I was 10.
Space was exciting, astronauts were cool.
I’m sure I had watched other shuttle launches. In memory, it seems there was always an emphasis on them at school, and they would always be on the news.
I don’t remember when, exactly, I learned of the explosion. I’m pretty sure we didn’t watch it live at school — that would have left a definite impression — but I don’t know if it was announced there or if I heard about it later, at home, on the evening news.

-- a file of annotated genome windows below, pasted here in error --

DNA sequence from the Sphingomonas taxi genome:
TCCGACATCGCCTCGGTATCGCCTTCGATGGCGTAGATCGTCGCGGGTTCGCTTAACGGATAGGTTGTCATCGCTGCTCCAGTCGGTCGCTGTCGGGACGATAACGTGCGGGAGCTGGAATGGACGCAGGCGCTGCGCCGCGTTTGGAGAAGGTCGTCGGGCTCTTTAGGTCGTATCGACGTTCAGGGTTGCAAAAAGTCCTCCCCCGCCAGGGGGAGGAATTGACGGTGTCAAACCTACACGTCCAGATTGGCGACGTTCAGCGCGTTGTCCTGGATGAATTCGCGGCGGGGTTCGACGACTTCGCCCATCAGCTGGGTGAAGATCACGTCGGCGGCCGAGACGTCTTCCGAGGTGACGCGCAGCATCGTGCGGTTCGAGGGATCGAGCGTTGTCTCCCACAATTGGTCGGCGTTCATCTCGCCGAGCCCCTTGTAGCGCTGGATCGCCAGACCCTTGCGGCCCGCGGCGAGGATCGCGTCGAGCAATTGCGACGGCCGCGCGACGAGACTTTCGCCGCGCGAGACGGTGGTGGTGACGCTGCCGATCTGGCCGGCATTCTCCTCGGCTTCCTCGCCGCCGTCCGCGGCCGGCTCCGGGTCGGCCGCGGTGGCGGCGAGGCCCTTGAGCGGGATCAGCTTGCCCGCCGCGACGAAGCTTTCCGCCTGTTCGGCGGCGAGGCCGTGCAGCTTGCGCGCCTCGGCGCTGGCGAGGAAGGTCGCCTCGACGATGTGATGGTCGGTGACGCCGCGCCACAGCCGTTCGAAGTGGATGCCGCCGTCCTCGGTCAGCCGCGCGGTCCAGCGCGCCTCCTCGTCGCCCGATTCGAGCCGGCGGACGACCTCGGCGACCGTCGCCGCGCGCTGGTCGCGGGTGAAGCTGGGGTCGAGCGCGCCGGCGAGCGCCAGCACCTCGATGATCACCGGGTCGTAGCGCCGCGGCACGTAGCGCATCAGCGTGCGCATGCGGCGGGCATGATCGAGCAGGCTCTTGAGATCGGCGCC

What I distinctly remember is my father, discussing it at the dinner table.
I think, perhaps, he was trying to ease my fear about the incident. (I was afraid of a great many things when I was young, often irrationally, and something as awful as the shuttle explosion would set me right off.)
I don’t remember a lot of the details in the conversation, but I remember one part of it very distinctly: my father, saying, “I’d go up tomorrow if they asked me.”
I imagine he’d say the same today, as would I.
We do not fear our failures; we learn, we move on, ever hopeful.